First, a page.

The world’s population hit 8 billion on Tuesday, according to estimates from the United Nations, even as the international body says an increase in births in low-income countries could pose a risk.
Here’s what it means for the next few decades:
Population growth slows down
Much of the world’s population growth has occurred in the last century as better living standards and health advances extended life expectancy, with the total number of people on earth increasing from 2 billion in 1927 to 6 billion in 1927. 1998. Still, there are early signs that this growth is slowing.
Annual population growth is currently at its slowest since 1950. Although it took 12 years for the world’s population to increase by one billion, it will take 15 years to reach the next milestone and about two decades. next century, according to United Nations projections.
Fewer babies in rich countries
The slowdown is largely due to affluent countries, where the costly burden of raising a child and falling marriage rates mean that countries from South Korea to France are facing a population decline due to insufficient number of children being born to replace the elderly.
Even as governments use measures like payouts and better home loans for families with more children, the UN sees little sign that that is changing. It predicts that over the next three decades, the number of people under the age of 65 in high- and upper-middle-income countries will decrease while the older demographic of that age group will increase.
Baby Boom in poorer countries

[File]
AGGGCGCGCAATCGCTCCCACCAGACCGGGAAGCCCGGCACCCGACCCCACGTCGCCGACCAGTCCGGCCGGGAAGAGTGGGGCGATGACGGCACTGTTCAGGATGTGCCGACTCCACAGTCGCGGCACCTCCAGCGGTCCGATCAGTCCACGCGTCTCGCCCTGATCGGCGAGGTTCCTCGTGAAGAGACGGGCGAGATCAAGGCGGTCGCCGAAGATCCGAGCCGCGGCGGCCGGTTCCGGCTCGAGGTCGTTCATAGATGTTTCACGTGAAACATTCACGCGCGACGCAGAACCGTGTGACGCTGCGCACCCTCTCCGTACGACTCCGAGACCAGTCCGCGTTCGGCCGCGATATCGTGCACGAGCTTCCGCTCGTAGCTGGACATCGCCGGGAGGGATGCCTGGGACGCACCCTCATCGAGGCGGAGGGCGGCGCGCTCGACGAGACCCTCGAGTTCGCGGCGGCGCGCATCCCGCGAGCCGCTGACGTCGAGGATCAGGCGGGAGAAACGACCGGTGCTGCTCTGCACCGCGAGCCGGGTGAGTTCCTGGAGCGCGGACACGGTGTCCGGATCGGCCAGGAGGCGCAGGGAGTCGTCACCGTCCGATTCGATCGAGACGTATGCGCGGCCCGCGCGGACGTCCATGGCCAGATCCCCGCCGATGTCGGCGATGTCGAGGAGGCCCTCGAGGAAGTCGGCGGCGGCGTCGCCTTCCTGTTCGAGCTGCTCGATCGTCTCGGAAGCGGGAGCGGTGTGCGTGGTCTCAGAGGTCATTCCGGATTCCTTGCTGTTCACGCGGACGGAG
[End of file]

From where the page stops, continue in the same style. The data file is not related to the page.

The United Nations forecasts that most of the world’s future population growth will be concentrated in low-income countries, with just eight countries accounting for most of the projected increase through 2050. The majority of these are countries in sub-Saharan Africa such as Nigeria and Ethiopia, as well as other emerging countries such as India, Pakistan and the Philippines.
That creates a challenge for such countries, which already suffer from relatively low per capita incomes. With more and more young people potentially putting additional strain on limited resources like education and healthcare, countries and nonprofits are working to raise awareness of the issues. as birth control to reduce birth rates.
The doomsday scenario is unlikely
There have been commonly drawn apocalyptic scenarios in the past of global population spikes — including those popularized by the “Population Bomb” by University of California professor Paul Ehrlich. Stanford wrote in 1968, warning of mass famine. That did not happen due to advances in farming technology and the decline in birth rates.
Even so, the United Nations warns that population growth has contributed to harm to the environment, while also fueling global warming and deforestation.
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